We’ve seen the future, and it’s augmented.
Augmented Reality (AR) is projected to become a nearly $215 billion market by 2021, according to IDC Research.
Consider this. In 2015, merely $700 million was invested in augmented reality (AR) and virtual reality (VR) startups. Then, in 2016, that number grew to $2.3 billion, and then again that number grew to more than $3 billion in 2017. AR is gaining steam, and it’s going to start appearing in more facets of our lives, our businesses, and our marketing.
Google’s Inflection Point
At Google’s 2017 I/O Developer Conference, Google CEO Sundar Pichai announced that Google was at an inflection point. “Computing is evolving again,” he said. “We now have voice and vision as two new important modalities for computing.”
Whereas in the past Google envisioned a world of text, it now sees the intersection and integration of text with the visual.
This is seen very clearly in the release of Google Lens, Google’s augmented reality technology for smartphones. Using Google Lens, you can point your smartphone at a restaurant on the street and automatically see relevant information such as reviews, hours, and more. Google Lens was quietly rolled out to Google Photos and then to Google Assistant in recent months. I predict that in the next few years AR will be the default form of search as we know it, and we will look back on non-augmented reality days as inconceivably quaint.
Whereas organic search, content marketing, and SEO have focused outside of store walls up to now, Google Visual Positioning Service (VPS) is going to bring search in-store, mapping indoor environments using motion tracking, area learning, and depth perception. Imagine it as a GPS within a store to identify and provide further details and interactive experiences for any item on the shelves. Think this is too futuristic? Consider that it’s already in 400 Lowe’s stores, and you might want to change your projected timeline. The underlying Tango technology is being deprecated by Google, but we suspect it will be moved to the Google ARCore platform, or if not, replaced by something even more powerful.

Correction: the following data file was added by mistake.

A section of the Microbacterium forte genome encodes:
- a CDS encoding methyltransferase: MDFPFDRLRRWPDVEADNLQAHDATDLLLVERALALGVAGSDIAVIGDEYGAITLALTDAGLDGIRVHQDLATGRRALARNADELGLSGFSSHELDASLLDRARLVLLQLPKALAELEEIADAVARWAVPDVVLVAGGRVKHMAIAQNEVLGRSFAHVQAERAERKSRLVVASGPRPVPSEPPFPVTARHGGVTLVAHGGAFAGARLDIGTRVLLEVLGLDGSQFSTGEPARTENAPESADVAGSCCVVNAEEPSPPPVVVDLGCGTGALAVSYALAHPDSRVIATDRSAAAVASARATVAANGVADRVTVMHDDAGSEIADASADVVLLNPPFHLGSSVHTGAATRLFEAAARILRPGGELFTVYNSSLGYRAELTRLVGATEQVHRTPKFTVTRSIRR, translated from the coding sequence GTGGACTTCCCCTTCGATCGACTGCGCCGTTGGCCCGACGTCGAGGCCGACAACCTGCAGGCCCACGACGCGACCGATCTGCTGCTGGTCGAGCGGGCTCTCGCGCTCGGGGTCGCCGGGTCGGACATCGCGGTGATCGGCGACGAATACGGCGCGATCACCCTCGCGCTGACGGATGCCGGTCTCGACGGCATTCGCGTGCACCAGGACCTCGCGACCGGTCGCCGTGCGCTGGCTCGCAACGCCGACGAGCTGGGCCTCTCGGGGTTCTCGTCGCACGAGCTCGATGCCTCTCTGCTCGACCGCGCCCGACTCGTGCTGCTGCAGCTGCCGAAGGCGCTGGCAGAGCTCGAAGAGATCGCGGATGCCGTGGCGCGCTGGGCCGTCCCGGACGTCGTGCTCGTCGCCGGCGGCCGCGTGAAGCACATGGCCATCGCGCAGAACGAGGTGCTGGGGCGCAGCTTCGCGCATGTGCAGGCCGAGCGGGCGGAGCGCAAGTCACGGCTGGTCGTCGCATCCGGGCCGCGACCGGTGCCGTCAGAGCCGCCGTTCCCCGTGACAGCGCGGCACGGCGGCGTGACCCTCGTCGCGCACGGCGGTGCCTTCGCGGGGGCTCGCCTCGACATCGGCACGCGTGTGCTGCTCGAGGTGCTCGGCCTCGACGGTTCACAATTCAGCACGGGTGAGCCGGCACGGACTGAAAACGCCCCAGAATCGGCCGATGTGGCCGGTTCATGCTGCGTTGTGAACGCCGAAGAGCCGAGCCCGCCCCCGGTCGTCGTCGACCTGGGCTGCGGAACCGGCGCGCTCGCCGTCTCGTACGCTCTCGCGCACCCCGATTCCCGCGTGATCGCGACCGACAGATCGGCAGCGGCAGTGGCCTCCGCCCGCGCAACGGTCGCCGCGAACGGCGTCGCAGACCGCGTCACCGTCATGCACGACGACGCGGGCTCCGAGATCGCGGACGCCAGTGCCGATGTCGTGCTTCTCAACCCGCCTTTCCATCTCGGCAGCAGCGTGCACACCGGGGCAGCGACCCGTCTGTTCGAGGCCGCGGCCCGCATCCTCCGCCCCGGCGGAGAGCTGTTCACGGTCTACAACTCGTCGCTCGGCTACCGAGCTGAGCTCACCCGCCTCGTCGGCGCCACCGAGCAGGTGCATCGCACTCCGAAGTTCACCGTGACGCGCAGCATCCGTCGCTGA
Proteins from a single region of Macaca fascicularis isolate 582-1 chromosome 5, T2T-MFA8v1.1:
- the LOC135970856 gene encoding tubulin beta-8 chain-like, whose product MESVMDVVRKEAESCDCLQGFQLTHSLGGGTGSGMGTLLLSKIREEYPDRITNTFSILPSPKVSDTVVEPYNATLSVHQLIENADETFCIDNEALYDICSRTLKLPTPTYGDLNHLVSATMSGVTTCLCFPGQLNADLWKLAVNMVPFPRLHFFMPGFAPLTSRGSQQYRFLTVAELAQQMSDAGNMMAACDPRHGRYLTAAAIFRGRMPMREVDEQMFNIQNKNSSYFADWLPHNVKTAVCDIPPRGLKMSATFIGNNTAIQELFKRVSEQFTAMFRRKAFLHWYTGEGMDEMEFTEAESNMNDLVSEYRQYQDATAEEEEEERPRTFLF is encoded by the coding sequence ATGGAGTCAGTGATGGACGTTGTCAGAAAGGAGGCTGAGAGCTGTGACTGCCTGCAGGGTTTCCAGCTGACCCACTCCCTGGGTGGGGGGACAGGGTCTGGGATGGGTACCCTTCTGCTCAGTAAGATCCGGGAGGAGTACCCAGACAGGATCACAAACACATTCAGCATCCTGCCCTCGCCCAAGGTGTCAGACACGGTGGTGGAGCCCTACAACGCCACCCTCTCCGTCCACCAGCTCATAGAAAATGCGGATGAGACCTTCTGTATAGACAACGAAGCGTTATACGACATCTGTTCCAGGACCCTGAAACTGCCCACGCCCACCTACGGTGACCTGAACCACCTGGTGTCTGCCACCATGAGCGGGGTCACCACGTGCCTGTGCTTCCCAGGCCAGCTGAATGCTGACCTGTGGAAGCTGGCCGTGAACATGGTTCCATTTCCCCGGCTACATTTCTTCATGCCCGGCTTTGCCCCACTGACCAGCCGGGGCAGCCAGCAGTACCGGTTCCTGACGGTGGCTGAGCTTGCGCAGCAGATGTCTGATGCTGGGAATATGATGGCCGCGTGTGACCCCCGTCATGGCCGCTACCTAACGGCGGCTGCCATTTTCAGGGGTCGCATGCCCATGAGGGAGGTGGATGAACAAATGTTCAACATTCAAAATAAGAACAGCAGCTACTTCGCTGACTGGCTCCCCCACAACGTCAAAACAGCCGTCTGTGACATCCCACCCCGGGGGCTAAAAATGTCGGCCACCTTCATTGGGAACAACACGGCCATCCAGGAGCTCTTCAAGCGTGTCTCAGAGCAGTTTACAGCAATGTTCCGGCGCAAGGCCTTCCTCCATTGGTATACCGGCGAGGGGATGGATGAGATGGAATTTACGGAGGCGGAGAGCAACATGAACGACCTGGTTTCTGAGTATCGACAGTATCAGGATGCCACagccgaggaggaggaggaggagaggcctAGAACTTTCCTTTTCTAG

Unveiling the Biggest AR Platform in the World
Like Google, Apple also sees the future as augmented. Tim Cook, Apple CEO, has stated that augmented reality is going to be as influential on society as the smartphone.
In an interview with The Independent, Cook stated, “I regard it as a big idea like the smartphone. The smartphone is for everyone, we don’t have to think the iPhone is about a certain demographic, or country or vertical market: it’s for everyone. I think AR is that big, it’s huge. I get excited because of the things that could be done that could improve a lot of lives.”
At the 2017 Apple Developers’ conference, Apple unveiled the Apple ARKit, the biggest AR platform in the world, enabling developers working on AR apps to integrate digital experiences into the physical world.
In Apple’s words, “ARKit blends digital objects and information with the environment around you, taking apps far beyond the screen and freeing them to interact with the real world in entirely new ways.”
The recent AR in Action (ARIA) conference at the MIT Media Lab brought together close to a thousand AR enthusiasts from 20 countries to explore the world of AR across a wide swath of industries. Stratabeat brought a contingent to see all of the innovation firsthand, and we can see how AR is going to have a major influence on the future of digital and mobile marketing.
All told, speakers at the event represented companies ranging from Disney to Hasbro, Google, Microsoft, Warby Parker, Samsung, NVIDIA, among others. Representatives from universities hailed from Harvard, MIT, and Columbia, to name a few. Even the Minister of Canadian Heritage was on stage.
Expect your smartphone to be more of a 3D interpreter of the world around you in the future. As Google has already identified, your phone will move from merely a device that can take photos, to one that integrates a layer of contextual information into any view, exponentially increasing the smartphone’s utility.
Expect product design to explode with new possibilities. AR will allow product designers to experience the product before they build it. As testing costs decrease as a result, it’s only natural that we’ll see greater innovation.
From healthcare to gaming, from architecture to city planning, from manufacturing to remote field support, AR is about to transform the world as we know it.
Marketing and AR
If you want to master digital marketing longer term, get ready and get optimized for a world dominated by AR. Just as few imagined how smartphones would become such a central aspect of people’s lives merely 10 years ago, AR holds that same promise today.
Instead of a world of 2D marketing, imagine one of 3D environments. In the next 10 years, expect to see breathtaking innovation in AR, as well as in the creative way that certain companies will capitalize on the technological possibilities.